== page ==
Date of Award

Fall 1993

Document Type

Dissertation

Degree Name

Doctor of Philosophy in Mechanical Engineering - (Ph.D.)

Department

Mechanical and Industrial Engineering

First Advisor

Martin J. Linden

Second Advisor

Rong-Yaw Chen

Third Advisor

Peter Engler

Fourth Advisor

Nouri Levy

Fifth Advisor

Clarence W. Mayott

Abstract

A computer aided design and analysis method, utilizing computed tomography (CT) is developed, which together with a finite element program determines the stress and deformation patterns in the femur with hip prosthesis. The CT scan data file provides the geometry and the material parameters for the generated finite element model. The three-dimensional finite element model of the femur with hip prosthesis is automatically generated from the CT data file by a preprocessing procedure. The preprocessor includes a CT image display, edge detector, nodes generation, prosthesis simulator, mesh generator and model display. The loading conditions applied on the finite element model are determined from existing gait analysis including joint force and muscle force. Formatted input data for ANSYS (Swanson Analysis Systems Inc.) finite element program is generated by the preprocessor.

In this research, the influence on the stress pattern of different prosthetic materials and fixation, such as cobalt-chromium alloy or titanium alloy prosthesis, also cemented or porous-coated prosthesis are studied. A comparison of the stress patterns for the three different femora is made and a radiographic follow-up study in two cases is carried out at 14 months and 12 months postoperation for analyzing the bone remodeling process.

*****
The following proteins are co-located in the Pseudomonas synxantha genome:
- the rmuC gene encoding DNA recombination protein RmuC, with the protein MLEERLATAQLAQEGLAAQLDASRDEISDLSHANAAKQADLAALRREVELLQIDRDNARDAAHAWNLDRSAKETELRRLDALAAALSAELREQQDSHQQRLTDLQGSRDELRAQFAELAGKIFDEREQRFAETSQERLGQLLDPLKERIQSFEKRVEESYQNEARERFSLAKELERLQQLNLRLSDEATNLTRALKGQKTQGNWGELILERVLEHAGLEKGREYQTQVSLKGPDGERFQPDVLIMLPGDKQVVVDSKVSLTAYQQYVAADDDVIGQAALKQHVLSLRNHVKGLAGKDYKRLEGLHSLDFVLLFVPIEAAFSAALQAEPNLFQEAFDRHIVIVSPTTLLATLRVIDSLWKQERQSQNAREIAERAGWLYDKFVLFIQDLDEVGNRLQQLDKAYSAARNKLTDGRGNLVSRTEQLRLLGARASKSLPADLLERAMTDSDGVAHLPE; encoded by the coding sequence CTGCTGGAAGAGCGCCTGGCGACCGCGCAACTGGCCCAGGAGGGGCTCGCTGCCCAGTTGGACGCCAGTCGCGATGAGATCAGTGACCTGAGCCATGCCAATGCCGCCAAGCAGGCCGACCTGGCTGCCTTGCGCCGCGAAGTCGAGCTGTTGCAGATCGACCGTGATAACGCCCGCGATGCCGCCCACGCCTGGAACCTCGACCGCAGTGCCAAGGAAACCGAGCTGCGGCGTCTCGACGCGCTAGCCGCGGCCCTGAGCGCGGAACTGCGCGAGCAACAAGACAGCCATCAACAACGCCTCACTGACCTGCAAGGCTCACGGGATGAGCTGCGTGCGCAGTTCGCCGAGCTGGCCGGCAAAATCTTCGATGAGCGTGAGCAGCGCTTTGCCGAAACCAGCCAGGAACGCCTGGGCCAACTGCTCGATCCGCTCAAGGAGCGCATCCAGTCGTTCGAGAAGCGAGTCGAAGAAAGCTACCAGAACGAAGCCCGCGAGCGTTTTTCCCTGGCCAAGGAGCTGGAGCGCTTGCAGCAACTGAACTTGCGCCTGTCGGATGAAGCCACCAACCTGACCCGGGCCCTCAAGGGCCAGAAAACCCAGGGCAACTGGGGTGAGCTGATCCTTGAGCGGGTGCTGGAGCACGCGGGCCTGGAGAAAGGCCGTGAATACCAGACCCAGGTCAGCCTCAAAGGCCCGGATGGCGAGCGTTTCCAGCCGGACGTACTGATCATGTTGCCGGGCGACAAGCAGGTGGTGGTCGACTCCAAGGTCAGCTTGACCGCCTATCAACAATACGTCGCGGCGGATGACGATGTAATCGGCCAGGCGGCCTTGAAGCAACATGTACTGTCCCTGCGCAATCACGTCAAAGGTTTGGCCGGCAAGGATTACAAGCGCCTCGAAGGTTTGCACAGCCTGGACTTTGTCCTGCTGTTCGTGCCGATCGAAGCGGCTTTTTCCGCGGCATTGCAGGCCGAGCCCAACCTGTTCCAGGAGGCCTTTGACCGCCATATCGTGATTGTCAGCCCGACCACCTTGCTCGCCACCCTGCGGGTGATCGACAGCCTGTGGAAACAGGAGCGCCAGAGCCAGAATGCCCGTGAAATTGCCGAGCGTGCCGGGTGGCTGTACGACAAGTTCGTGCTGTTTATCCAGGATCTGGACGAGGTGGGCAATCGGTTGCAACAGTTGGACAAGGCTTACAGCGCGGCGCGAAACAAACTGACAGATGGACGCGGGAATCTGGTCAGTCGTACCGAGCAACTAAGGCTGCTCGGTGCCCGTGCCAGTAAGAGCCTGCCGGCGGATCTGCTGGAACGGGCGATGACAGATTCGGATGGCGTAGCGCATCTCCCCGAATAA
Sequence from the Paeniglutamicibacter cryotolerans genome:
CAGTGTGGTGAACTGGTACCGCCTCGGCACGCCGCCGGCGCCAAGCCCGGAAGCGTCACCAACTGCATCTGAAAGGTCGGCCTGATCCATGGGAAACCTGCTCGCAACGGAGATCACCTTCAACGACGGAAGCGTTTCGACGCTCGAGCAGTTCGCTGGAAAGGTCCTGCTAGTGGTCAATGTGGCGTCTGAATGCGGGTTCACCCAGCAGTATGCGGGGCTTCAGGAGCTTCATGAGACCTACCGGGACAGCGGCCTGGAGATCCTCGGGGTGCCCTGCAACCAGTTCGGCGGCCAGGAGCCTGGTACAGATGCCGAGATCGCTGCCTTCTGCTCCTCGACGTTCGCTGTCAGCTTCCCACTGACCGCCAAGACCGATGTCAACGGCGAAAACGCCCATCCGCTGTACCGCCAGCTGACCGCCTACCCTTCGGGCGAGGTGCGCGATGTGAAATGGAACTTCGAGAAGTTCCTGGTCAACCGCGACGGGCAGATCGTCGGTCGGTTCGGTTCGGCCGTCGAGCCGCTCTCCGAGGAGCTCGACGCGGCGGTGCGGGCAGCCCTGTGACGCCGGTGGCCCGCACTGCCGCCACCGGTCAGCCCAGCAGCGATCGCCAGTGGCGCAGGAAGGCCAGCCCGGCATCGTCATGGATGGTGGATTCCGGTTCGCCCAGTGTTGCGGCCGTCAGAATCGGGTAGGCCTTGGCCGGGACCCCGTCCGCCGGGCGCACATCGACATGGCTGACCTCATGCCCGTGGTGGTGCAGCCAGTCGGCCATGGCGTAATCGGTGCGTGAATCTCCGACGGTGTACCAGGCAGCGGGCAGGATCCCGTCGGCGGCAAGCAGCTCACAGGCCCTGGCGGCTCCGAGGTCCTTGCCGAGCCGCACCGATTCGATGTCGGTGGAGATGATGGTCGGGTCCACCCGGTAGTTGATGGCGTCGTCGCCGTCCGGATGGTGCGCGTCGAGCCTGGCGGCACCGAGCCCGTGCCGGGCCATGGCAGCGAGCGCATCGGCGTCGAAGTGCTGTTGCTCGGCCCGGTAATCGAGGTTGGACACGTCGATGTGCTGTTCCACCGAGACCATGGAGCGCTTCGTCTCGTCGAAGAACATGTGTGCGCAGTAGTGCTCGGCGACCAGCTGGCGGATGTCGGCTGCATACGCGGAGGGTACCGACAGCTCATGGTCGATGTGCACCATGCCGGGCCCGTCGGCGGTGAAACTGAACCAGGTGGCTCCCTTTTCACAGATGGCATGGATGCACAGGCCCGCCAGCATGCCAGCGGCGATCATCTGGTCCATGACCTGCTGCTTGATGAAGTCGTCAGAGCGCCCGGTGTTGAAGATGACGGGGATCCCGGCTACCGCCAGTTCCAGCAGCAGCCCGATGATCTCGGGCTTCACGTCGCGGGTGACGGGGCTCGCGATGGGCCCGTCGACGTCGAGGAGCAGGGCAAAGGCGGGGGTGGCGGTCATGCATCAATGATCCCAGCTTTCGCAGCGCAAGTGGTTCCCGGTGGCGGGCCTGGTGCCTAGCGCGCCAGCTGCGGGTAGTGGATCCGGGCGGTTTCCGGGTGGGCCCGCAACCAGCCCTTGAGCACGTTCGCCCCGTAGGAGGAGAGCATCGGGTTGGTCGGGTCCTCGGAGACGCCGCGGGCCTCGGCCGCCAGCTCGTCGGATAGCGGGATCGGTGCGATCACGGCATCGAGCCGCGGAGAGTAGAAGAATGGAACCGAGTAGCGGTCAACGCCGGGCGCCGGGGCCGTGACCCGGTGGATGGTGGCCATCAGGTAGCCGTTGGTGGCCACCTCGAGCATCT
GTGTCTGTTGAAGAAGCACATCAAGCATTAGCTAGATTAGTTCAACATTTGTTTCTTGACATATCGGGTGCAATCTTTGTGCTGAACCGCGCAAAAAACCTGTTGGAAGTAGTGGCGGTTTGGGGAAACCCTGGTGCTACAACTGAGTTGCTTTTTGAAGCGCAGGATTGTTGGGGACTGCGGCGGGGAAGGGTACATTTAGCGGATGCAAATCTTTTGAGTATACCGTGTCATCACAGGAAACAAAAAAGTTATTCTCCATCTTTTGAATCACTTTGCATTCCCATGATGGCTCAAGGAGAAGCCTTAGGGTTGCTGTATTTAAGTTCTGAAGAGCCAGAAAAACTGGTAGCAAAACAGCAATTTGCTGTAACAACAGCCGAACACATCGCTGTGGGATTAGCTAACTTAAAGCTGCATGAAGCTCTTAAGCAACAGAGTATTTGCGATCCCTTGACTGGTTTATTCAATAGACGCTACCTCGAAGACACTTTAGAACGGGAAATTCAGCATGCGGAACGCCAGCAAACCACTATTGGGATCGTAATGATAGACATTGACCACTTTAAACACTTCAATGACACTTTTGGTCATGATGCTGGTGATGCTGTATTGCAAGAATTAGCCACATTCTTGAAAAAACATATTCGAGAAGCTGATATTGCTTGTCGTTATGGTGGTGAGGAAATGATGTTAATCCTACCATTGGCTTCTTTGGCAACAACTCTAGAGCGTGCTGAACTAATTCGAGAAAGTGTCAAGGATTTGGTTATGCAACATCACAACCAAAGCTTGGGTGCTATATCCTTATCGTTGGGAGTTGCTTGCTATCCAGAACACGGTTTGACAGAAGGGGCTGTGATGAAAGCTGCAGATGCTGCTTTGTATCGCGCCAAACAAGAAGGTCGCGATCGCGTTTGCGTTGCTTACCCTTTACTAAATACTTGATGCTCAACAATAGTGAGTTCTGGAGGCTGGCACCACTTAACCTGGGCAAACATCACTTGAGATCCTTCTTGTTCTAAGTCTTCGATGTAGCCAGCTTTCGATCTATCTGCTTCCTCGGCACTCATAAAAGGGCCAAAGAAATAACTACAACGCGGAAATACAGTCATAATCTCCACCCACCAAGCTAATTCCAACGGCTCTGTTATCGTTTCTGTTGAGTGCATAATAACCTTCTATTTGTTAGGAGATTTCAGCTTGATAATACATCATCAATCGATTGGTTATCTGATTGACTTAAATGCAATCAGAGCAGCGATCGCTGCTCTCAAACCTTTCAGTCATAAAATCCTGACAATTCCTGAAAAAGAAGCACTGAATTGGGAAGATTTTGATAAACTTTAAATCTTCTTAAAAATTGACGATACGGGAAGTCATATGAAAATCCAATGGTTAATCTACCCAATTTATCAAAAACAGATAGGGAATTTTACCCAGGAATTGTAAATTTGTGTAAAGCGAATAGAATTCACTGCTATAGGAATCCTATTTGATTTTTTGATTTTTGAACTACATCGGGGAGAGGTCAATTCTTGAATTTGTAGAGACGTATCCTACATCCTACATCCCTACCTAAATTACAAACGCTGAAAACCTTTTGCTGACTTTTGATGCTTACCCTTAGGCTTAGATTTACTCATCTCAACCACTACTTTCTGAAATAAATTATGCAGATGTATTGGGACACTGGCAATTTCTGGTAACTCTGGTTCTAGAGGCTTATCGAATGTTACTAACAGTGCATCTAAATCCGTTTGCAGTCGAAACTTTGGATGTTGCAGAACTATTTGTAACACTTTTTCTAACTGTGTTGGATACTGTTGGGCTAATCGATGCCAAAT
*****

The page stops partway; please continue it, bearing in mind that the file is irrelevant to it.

As a result of the calculated stress patterns in the femur with prosthesis, it is found that the cobalt-chromium alloy prosthesis unloads the calcar cortical bone and the titanium alloy prosthesis decreases the stress within the prosthetic stem except for the proximal side. The highest calculated stress is approximately 12% of the fatigue limit for cobalt-chromium alloy prosthesis, and approximately 4% for the titanium alloy prosthesis. Comparing the porous coating model with the cemented model, the porous coating model leads to decreased bone stresses, reduced stress concentrations in bone surrounding the prosthesis and more uniformly distributed stress to the surrounding bone tissue. For the effect of stiffness and Poisson's ratio of the porous coating layer, lower elastic modulus and Poisson's ratio will reduce the interface stress between cancellous bone and the porous coating layer. The average stress of the fractured femur with prosthesis is approximately twice the amount of the femur with prosthesis in the proximal and distal side of the prosthetic stem. Furthermore the average stress of the male femur with prosthesis is about 4% lower than the female femur with prosthesis. In regards to stress changes in the postoperative femur, the bone remodeling results indicate that bone resorption of the cortex around the proximal prosthesis would increase the stress in the proximal prosthetic stem and femoral surface slightly while decreasing the stress of the midregion. Bone hypertrophy around the distal prosthesis would decrease the stress up to 35% in the distal prosthetic stem and femoral surface.

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